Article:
Vocabulary

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Lesson Transcript

Intro

Hi everybody! Marika here. Welcome to Ask a Teacher, where I’ll answer some of your most common Italian questions.
The Question
The question for this lesson is: What is gerundio?
Explanation
Gerundio, or in English “gerund,” is a verb nonfinite mood. This means that you don’t need to conjugate it.
It’s very similar to the continuous form of English verbs, ending in -ing.
As we said, it’s very convenient as you don't need to conjugate it. It only has two endings: -ando for verbs in -are, and -endo for verbs ending in -ere and -ire.
Another reason why it’s easy is that it only has two tenses: present and past.
Here are some verbs in the present gerund:
Parlando, “talking,” from parlare, “to talk.”
Cadendo, “falling,” from cadere, “to fall.”
Dormendo, “sleeping,” from dormire, “to sleep.”
To form the past gerund, use the right auxiliary, essere (“to be”) or avere (“to have”) in the present gerund, plus the past participle of the main verb. Here’s the past gerund of the same verbs:
Avendo parlato, “having talked.”
Essendo caduto, “having fallen.”
Avendo dormito, “having slept.”
You can use the gerund alone:
for two actions happening at the same time:
Studio ascoltando musica.
“I study listening to music.”
to say why something happens:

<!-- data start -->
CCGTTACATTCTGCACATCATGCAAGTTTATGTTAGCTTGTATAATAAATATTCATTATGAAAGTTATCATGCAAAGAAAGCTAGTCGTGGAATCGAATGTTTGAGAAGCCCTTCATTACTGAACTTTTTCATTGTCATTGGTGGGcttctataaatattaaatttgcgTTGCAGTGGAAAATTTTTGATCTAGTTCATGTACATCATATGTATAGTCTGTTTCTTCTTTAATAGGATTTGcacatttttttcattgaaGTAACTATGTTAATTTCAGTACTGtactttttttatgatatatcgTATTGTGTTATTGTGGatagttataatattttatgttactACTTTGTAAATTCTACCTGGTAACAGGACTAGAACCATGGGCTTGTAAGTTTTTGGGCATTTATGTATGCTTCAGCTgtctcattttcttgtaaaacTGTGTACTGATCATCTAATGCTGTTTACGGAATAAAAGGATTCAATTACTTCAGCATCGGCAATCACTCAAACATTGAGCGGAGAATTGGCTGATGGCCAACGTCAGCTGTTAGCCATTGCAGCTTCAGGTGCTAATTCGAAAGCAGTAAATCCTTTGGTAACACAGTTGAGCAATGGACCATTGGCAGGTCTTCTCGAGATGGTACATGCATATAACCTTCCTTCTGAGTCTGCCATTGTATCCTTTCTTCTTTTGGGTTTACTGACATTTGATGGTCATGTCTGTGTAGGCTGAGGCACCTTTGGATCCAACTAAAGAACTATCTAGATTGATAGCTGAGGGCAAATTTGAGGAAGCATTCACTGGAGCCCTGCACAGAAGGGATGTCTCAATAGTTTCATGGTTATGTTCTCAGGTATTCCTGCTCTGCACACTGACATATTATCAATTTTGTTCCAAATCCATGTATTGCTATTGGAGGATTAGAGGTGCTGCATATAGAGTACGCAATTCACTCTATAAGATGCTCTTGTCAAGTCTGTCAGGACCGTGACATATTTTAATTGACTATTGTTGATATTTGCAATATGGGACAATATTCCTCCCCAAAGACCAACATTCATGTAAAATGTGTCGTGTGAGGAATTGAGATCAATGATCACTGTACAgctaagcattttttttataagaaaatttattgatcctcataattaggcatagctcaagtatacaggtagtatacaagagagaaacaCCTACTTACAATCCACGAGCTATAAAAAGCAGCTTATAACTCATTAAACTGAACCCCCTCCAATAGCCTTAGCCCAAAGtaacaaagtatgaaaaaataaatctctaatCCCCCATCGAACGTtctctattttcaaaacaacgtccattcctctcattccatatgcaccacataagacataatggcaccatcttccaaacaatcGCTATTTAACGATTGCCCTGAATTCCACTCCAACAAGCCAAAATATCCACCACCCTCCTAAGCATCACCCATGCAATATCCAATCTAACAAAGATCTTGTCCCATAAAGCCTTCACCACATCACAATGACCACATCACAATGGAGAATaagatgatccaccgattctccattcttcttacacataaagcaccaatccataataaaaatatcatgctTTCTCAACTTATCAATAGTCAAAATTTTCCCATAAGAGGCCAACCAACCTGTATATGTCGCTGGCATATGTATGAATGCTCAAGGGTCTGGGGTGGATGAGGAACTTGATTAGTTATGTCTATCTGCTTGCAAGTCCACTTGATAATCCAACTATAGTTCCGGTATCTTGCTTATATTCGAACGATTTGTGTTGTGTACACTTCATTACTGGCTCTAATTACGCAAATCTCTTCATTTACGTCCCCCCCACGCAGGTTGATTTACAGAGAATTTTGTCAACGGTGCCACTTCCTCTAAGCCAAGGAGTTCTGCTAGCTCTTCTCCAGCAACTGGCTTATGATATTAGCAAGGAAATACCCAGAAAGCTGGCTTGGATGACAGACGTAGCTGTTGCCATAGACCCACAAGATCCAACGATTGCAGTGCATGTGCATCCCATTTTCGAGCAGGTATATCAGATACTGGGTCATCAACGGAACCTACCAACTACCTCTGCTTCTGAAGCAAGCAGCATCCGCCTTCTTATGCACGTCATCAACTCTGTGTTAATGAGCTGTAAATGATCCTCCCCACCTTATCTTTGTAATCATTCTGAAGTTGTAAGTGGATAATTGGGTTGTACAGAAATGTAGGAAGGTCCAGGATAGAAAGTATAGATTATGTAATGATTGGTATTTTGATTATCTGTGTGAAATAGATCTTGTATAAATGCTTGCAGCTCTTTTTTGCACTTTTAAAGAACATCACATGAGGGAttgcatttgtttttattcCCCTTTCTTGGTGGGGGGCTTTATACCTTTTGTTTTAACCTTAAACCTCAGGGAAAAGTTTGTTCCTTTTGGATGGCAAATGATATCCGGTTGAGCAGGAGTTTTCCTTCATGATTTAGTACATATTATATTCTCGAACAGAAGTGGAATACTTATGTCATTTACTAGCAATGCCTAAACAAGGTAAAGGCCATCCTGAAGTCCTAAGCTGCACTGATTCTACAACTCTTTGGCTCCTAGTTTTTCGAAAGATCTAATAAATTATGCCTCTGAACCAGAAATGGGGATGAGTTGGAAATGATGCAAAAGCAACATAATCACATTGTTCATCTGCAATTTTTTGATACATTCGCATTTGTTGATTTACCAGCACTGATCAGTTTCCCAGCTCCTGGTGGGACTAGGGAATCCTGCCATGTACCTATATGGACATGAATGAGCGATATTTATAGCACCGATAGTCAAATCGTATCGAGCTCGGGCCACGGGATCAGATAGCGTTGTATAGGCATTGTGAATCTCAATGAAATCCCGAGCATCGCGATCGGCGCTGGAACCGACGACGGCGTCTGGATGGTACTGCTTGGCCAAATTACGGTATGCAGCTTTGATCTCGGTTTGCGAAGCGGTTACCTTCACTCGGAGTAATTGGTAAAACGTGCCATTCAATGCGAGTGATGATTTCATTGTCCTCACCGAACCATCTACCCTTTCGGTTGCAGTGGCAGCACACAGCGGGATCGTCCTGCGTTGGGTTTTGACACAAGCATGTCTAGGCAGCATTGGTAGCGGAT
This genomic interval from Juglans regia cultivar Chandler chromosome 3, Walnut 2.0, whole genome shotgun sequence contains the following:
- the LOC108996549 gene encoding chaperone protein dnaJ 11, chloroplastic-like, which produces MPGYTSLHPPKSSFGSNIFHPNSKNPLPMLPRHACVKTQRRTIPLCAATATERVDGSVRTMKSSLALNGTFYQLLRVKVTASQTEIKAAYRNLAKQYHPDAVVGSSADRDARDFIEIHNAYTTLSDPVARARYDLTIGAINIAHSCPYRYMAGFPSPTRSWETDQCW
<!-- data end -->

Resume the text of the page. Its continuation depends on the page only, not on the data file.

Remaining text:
Essendo stanca, andò a letto.
“Being tired, she went to bed”
to express a possibility, a hypothesis:
Volendo, potremmo andare al cinema.
“If we wanted to, we could go to the movies.”
Another way you can use the gerund is combined with the verb stare (“to stay, to be”):
If you combine the present tense of stare and the gerund, you get the present continuous. For example:
Sto studiando italiano. (“I am studying Italian.”)
Tu stai leggendo. (“You are reading.”)
If you combine the imperfect tense of stare and the gerund, you get the past continuous:
Stavo studiando italiano. (“I was studying Italian.”)
Tu stavi leggendo. (“You were reading.”)

Outro

Pretty easy, right?
If you have any more questions, please leave a comment below!
A presto! “See you soon!”

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Tuesday at 06:30 PM
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Can you write a sentence using gerundio?